How to Leverage the Power of Twitter for Your Small Business
Of the leading challenges small business owners report that they face, sales has always been in the top three. But, since 2008 (recession), sales has been the top answer (National Federation of Independent Business monthly survey).
The other problems listed are different sides of the same coin and are solved with increased revenue. So let’s talk about some marketing strategies for small business that will help your grow your sales. In this article, I’ll give an example of how you can use Twitter effectively.
When you zero in on the basics of marketing and sales and focus on providing a solution to a problem in a trustworthy way at a reasonable price, you can bring that emphasis to a variety of communication and interaction platforms; such as Twitter.
Twitter can be one of the best marketing ideas for small business and a powerful lead and sales generator if you put a bit of time and effort into building your presence the right way. I’ll cover three steps that you can take that are simple, don’t take much time and will help your sales grow.
Meet and Interact. Twitter allows you to search profiles and tweets to find users and content. Log into Twitter and go to: https://twitter.com/search-advanced. From here, you can select areas to search and enter your terms.
If you are looking for clients, think of the language they might use in their profiles. I would also recommend brainstorming about what they might search for or ask questions about. Then pick a place by zip code or country and conduct your search.
In your search, click on people that look like people who might be interested in your service (not necessarily right now, but long-term) and “follow” them. If they follow you back, send them a quick note thanking them for connecting with you. While you only have 140 characters, it’s still person to person, remember to act with politeness and grace – it makes a bit difference.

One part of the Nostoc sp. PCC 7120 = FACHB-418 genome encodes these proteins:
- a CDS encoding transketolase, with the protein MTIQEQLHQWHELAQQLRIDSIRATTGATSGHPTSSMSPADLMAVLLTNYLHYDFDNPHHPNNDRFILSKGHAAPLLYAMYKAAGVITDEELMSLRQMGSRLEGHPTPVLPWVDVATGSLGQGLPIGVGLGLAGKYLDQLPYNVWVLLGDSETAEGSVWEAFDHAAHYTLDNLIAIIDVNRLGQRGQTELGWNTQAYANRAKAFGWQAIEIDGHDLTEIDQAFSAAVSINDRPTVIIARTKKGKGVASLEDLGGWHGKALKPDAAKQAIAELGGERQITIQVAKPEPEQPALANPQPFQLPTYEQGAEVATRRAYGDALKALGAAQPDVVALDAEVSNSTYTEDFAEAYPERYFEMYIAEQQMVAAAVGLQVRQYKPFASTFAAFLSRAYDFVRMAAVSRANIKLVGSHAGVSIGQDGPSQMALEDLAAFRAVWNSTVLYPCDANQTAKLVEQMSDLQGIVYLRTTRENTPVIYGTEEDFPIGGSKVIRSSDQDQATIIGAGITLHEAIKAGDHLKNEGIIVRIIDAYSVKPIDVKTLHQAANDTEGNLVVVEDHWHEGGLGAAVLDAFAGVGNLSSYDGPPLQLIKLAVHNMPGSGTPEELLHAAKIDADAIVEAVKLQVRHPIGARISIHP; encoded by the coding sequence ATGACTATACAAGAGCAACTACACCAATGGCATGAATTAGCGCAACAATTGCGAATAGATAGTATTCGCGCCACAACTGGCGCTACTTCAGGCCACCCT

Provide Value. Then, monitor what your connections tweet about or questions they ask and interact with them. Let them start to see your personality a bit and try to answer any questions they post.
Post links to articles that you’ve written with titles that tell what they are about instead of shiny or flashy catch phrases. Share other content that you find that will be interesting to your followers.
If you find a number of your connections having similar issues, write a blog post about ideas for solutions. Or, again, find articles that have been written and let them know about them.
Providing value begins to build trust and makes you a resource and connection that they value. Picture a neighborhood deli where you’re greeted by name and given samples and suggestions based upon who you are and what you’ve been interested in before. Relationships like that tend to create customers, have people talking about you and making people repeat customers. You can do something similar by being “human and helpful” on Twitter.
Move the Conversation to Your Sites. Building trust and interacting means more people will pay attention to your tweets and they will be more likely to click on them. The average tweet will only be seen by 6% of your connections because there is so much information flowing by.
When you have built relationships, people will put you in their lists and make a point of following what you have to say. When you publish a link or blog post, far more than 6% will see it and many will click on it too.
This takes the conversation and moves it from Twitter to your blog or your site where you can have a more in depth interaction, present more value via offers and ideally, have people sign up for your email list. Once they sign up to receive email from you, the conversation can become more engaged and interactive and you have the opportunity to present solutions that you sell.
Twitter may seem inefficient or high maintenance, but follow the three steps I outlined for 10-20 minutes a day and in short order you’ll have added a powerful way of marketing for your small business.
Latest posts by Michael Nelson (see all)
- How to Leverage the Power of Twitter for Your Small Business - January 19, 2014
- Are You Clear About Your Unique Value Proposition? - January 18, 2014
- 3 Key Roles Your Marketing Story Needs to Make it a Bestseller? - January 16, 2014